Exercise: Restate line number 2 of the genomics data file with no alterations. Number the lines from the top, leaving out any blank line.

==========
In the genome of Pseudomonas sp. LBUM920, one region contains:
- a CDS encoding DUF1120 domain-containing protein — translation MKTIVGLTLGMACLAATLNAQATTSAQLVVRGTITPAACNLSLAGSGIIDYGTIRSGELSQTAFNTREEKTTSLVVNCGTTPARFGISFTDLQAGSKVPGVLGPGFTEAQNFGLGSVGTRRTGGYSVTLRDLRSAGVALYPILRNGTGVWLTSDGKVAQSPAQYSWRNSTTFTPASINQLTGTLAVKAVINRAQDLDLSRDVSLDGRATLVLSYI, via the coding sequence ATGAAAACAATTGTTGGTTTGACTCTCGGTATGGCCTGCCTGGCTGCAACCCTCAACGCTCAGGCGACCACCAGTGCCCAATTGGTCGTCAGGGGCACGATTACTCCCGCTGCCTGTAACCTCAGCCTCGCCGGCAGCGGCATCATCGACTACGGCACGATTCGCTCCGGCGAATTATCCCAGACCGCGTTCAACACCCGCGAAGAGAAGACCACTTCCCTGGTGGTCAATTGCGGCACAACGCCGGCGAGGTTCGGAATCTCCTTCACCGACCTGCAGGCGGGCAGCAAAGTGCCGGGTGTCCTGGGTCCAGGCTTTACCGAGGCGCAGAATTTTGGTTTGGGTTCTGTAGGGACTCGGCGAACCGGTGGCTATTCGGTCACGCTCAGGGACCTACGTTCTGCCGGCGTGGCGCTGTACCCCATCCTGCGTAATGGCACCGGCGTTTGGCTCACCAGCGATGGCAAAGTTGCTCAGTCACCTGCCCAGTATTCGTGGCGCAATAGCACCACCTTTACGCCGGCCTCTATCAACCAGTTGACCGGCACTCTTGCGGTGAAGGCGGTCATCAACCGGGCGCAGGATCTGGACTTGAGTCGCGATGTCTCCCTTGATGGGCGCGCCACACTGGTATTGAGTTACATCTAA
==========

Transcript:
- a CDS encoding DUF1120 domain-containing protein — translation MKTIVGLTLGMACLAATLNAQATTSAQLVVRGTITPAACNLSLAGSGIIDYGTIRSGELSQTAFNTREEKTTSLVVNCGTTPARFGISFTDLQAGSKVPGVLGPGFTEAQNFGLGSVGTRRTGGYSVTLRDLRSAGVALYPILRNGTGVWLTSDGKVAQSPAQYSWRNSTTFTPASINQLTGTLAVKAVINRAQDLDLSRDVSLDGRATLVLSYI, via the coding sequence ATGAAAACAATTGTTGGTTTGACTCTCGGTATGGCCTGCCTGGCTGCAACCCTCAACGCTCAGGCGACCACCAGTGCCCAATTGGTCGTCAGGGGCACGATTACTCCCGCTGCCTGTAACCTCAGCCTCGCCGGCAGCGGCATCATCGACTACGGCACGATTCGCTCCGGCGAATTATCCCAGACCGCGTTCAACACCCGCGAAGAGAAGACCACTTCCCTGGTGGTCAATTGCGGCACAACGCCGGCGAGGTTCGGAATCTCCTTCACCGACCTGCAGGCGGGCAGCAAAGTGCCGGGTGTCCTGGGTCCAGGCTTTACCGAGGCGCAGAATTTTGGTTTGGGTTCTGTAGGGACTCGGCGAACCGGTGGCTATTCGGTCACGCTCAGGGACCTACGTTCTGCCGGCGTGGCGCTGTACCCCATCCTGCGTAATGGCACCGGCGTTTGGCTCACCAGCGATGGCAAAGTTGCTCAGTCACCTGCCCAGTATTCGTGGCGCAATAGCACCACCTTTACGCCGGCCTCTATCAACCAGTTGACCGGCACTCTTGCGGTGAAGGCGGTCATCAACCGGGCGCAGGATCTGGACTTGAGTCGCGATGTCTCCCTTGATGGGCGCGCCACACTGGTATTGAGTTACATCTAA